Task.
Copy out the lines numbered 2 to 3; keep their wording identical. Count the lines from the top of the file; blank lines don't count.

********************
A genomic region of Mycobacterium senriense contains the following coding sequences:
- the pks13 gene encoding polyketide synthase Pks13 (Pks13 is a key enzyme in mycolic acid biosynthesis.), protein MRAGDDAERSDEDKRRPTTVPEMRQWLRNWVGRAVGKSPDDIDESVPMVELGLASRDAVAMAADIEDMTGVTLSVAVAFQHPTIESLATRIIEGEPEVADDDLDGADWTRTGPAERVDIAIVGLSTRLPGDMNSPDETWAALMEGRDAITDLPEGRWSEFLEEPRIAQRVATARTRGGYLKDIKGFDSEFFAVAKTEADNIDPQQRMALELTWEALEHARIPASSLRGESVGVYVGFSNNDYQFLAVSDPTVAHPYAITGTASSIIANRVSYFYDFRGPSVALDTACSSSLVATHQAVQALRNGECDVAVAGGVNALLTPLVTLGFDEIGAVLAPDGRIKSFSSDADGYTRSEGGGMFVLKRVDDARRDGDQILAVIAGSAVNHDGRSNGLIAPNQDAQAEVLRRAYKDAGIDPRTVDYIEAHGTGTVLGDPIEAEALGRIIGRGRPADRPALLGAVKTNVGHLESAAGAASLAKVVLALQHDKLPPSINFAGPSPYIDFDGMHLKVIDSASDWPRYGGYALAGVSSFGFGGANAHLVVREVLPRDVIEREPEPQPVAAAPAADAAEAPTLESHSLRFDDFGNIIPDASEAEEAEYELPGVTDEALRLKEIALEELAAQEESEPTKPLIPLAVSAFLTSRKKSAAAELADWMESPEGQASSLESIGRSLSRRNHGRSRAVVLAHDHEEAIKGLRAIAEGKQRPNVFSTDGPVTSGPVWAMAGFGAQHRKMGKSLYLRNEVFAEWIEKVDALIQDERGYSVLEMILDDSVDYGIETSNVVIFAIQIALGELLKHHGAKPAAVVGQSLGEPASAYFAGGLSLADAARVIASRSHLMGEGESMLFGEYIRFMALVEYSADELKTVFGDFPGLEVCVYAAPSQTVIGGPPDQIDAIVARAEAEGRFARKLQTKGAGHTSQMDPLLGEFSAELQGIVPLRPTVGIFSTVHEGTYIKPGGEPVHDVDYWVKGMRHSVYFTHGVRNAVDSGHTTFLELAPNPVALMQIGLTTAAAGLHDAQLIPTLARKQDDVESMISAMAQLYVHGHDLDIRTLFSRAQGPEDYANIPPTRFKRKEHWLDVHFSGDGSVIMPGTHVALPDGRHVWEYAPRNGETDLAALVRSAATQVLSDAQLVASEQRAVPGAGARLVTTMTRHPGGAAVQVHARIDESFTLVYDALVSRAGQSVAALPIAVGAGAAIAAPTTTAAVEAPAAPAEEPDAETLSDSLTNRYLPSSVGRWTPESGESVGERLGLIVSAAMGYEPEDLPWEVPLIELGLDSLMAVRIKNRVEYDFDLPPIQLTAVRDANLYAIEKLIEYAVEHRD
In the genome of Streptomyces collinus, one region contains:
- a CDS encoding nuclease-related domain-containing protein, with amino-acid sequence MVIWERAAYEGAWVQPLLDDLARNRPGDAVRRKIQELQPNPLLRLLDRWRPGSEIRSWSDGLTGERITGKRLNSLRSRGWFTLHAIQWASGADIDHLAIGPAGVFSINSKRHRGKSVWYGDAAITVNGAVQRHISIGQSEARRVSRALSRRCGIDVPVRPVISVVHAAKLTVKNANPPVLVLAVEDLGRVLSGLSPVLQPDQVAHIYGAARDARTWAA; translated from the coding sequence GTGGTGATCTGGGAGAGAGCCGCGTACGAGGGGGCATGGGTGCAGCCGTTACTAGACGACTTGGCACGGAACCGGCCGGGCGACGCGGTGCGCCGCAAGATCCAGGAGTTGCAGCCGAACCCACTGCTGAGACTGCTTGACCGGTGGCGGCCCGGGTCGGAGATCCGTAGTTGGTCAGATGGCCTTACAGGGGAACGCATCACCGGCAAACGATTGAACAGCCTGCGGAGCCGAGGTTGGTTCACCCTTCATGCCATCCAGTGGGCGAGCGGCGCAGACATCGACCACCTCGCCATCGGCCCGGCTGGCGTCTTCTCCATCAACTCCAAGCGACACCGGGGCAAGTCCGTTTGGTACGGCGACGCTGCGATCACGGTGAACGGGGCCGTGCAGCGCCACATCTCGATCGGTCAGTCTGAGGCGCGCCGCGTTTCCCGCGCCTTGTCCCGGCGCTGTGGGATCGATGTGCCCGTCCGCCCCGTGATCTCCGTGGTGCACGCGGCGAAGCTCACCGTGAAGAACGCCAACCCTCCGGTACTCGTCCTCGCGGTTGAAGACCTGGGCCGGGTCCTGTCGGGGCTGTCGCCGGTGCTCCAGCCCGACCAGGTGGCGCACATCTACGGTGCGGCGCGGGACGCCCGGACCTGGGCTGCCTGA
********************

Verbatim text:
- the pks13 gene encoding polyketide synthase Pks13 (Pks13 is a key enzyme in mycolic acid biosynthesis.), protein MRAGDDAERSDEDKRRPTTVPEMRQWLRNWVGRAVGKSPDDIDESVPMVELGLASRDAVAMAADIEDMTGVTLSVAVAFQHPTIESLATRIIEGEPEVADDDLDGADWTRTGPAERVDIAIVGLSTRLPGDMNSPDETWAALMEGRDAITDLPEGRWSEFLEEPRIAQRVATARTRGGYLKDIKGFDSEFFAVAKTEADNIDPQQRMALELTWEALEHARIPASSLRGESVGVYVGFSNNDYQFLAVSDPTVAHPYAITGTASSIIANRVSYFYDFRGPSVALDTACSSSLVATHQAVQALRNGECDVAVAGGVNALLTPLVTLGFDEIGAVLAPDGRIKSFSSDADGYTRSEGGGMFVLKRVDDARRDGDQILAVIAGSAVNHDGRSNGLIAPNQDAQAEVLRRAYKDAGIDPRTVDYIEAHGTGTVLGDPIEAEALGRIIGRGRPADRPALLGAVKTNVGHLESAAGAASLAKVVLALQHDKLPPSINFAGPSPYIDFDGMHLKVIDSASDWPRYGGYALAGVSSFGFGGANAHLVVREVLPRDVIEREPEPQPVAAAPAADAAEAPTLESHSLRFDDFGNIIPDASEAEEAEYELPGVTDEALRLKEIALEELAAQEESEPTKPLIPLAVSAFLTSRKKSAAAELADWMESPEGQASSLESIGRSLSRRNHGRSRAVVLAHDHEEAIKGLRAIAEGKQRPNVFSTDGPVTSGPVWAMAGFGAQHRKMGKSLYLRNEVFAEWIEKVDALIQDERGYSVLEMILDDSVDYGIETSNVVIFAIQIALGELLKHHGAKPAAVVGQSLGEPASAYFAGGLSLADAARVIASRSHLMGEGESMLFGEYIRFMALVEYSADELKTVFGDFPGLEVCVYAAPSQTVIGGPPDQIDAIVARAEAEGRFARKLQTKGAGHTSQMDPLLGEFSAELQGIVPLRPTVGIFSTVHEGTYIKPGGEPVHDVDYWVKGMRHSVYFTHGVRNAVDSGHTTFLELAPNPVALMQIGLTTAAAGLHDAQLIPTLARKQDDVESMISAMAQLYVHGHDLDIRTLFSRAQGPEDYANIPPTRFKRKEHWLDVHFSGDGSVIMPGTHVALPDGRHVWEYAPRNGETDLAALVRSAATQVLSDAQLVASEQRAVPGAGARLVTTMTRHPGGAAVQVHARIDESFTLVYDALVSRAGQSVAALPIAVGAGAAIAAPTTTAAVEAPAAPAEEPDAETLSDSLTNRYLPSSVGRWTPESGESVGERLGLIVSAAMGYEPEDLPWEVPLIELGLDSLMAVRIKNRVEYDFDLPPIQLTAVRDANLYAIEKLIEYAVEHRD
In the genome of Streptomyces collinus, one region contains: